The idea that the amygdala is crucially involved in automatically prioritising relevant events rests on evidence from a single lesion study where a patient with bilateral temporal lobe lesions, acquired in adulthood, was impaired in recall facilitation during the attentional blink. Here, in a comparable task, we show that two individuals with selective bilateral amygdala lesions retain facilitated recall of aver-sive words during the attentional blink. Recall facilitation was statistically significant for both patients and akin to that seen in young students and age- and education-matched controls. This challenges the amygdala's role as a crucial hub in prioritising attention and at a minimum implies that this role can be compensated for when lesions are acquired early in life. Previous findings might be explained by the described fact that lesions were acquired later in life and encompassed areas beyond the amygdala, including visual pathways. We propose that in the absence of a functioning amygdala, prioritised visual processing may rely on alternative structures such as pulvinar and cortical visual areas.

© 2011 Elsevier Ltd. All rights reserved.

ARTICLE INFO

Article history:

Received 8 November 2010

Received in revised form 11 February 2011

Accepted 14 February 2011

Available online 21 February 2011

Keywords: Amygdala Relevance detection Emotion

1. Introduction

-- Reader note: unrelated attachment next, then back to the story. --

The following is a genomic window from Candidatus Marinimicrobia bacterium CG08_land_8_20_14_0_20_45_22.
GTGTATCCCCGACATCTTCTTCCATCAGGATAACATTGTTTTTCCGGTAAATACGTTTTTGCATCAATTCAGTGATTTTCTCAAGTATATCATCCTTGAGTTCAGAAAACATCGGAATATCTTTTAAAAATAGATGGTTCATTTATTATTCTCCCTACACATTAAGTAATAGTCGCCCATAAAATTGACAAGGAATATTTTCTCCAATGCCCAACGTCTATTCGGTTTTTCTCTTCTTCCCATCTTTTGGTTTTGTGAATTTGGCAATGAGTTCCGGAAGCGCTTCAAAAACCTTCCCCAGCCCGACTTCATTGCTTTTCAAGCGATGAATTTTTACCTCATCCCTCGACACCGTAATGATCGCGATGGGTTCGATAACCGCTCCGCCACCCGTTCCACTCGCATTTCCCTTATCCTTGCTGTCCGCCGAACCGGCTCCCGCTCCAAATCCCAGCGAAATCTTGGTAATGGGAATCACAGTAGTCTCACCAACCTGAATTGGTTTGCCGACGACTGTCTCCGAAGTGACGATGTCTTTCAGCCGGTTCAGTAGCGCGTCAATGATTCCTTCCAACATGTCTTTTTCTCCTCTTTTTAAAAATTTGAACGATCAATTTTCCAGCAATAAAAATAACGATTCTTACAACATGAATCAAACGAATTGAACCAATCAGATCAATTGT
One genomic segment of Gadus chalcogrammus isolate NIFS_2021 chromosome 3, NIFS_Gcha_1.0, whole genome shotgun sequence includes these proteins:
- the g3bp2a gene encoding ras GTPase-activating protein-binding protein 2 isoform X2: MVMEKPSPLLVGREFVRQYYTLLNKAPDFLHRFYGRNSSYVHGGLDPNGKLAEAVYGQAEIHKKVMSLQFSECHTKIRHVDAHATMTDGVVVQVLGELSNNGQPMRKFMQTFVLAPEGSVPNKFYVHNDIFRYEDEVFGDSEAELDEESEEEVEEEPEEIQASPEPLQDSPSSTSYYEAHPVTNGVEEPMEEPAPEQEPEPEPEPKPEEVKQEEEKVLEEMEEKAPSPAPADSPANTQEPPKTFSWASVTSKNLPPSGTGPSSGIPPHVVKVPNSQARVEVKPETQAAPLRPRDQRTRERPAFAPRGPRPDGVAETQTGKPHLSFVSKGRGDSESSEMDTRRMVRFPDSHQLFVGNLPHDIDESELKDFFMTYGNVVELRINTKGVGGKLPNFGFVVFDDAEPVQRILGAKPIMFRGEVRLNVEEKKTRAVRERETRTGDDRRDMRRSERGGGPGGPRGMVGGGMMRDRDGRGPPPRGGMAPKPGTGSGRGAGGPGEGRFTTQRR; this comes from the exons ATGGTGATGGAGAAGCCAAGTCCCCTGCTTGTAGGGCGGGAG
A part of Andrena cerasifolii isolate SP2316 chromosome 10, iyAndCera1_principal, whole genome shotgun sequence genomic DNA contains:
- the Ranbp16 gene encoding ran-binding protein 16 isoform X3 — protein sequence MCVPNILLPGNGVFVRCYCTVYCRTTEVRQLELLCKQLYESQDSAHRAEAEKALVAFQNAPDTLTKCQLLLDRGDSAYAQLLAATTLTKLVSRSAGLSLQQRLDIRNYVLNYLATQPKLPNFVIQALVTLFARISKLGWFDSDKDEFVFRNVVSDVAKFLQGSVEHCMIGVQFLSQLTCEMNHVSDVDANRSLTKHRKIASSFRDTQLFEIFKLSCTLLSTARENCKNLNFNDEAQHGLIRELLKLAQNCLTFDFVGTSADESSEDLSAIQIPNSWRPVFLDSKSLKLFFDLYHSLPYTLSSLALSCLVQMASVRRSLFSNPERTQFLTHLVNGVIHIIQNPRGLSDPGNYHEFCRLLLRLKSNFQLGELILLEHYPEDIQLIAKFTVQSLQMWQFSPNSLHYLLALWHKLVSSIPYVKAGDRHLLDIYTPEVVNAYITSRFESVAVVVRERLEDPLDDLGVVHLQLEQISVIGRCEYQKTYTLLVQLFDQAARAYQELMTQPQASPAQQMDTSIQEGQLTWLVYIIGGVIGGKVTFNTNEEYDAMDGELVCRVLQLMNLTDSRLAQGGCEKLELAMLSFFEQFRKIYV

The amygdala is believed to facilitate an evaluation of motiva-tionally relevant sensory events (Bach, Schachinger et al., 2008; Sander, Grafman, & Zalla, 2003; Zald, 2003). In particular, fMRl data show that low-level appraisal activates the amygdala (e.g. Bach, Grandjean et al., 2008; Critchley et al., 2000; Hariri, Bookheimer, & Mazziotta, 2000; Hariri, Mattay, Tessitore, Fera, & Weinberger, 2003). Such observations have fostered the idea that the amygdala serves as a computational hub that prioritises the processing of relevant events by quick, low-level, allocation of processing resources towards these events (Pessoa, 2008). A paradigmatic example of the latter is provided by recall facilitation for arousing stimuli seen in the attentional blink (AB) paradigm. Here, participants are tasked to detect two target stimuli in a rapid serial visual presentation (RSVP) stream of distractor objects. When a second target (T2) occurs within a relatively short temporal interval afterthe first (T1), its recall is impaired (Raymond, Shapiro, & Arnell, 1992). The AB effect per se is thought to reflect competition between processing of the T1 item with distractor items at a relatively late processing stage, where all stimuli have preserved processing at an early sensory stage (Chun & Potter, 1995). This preserved early processing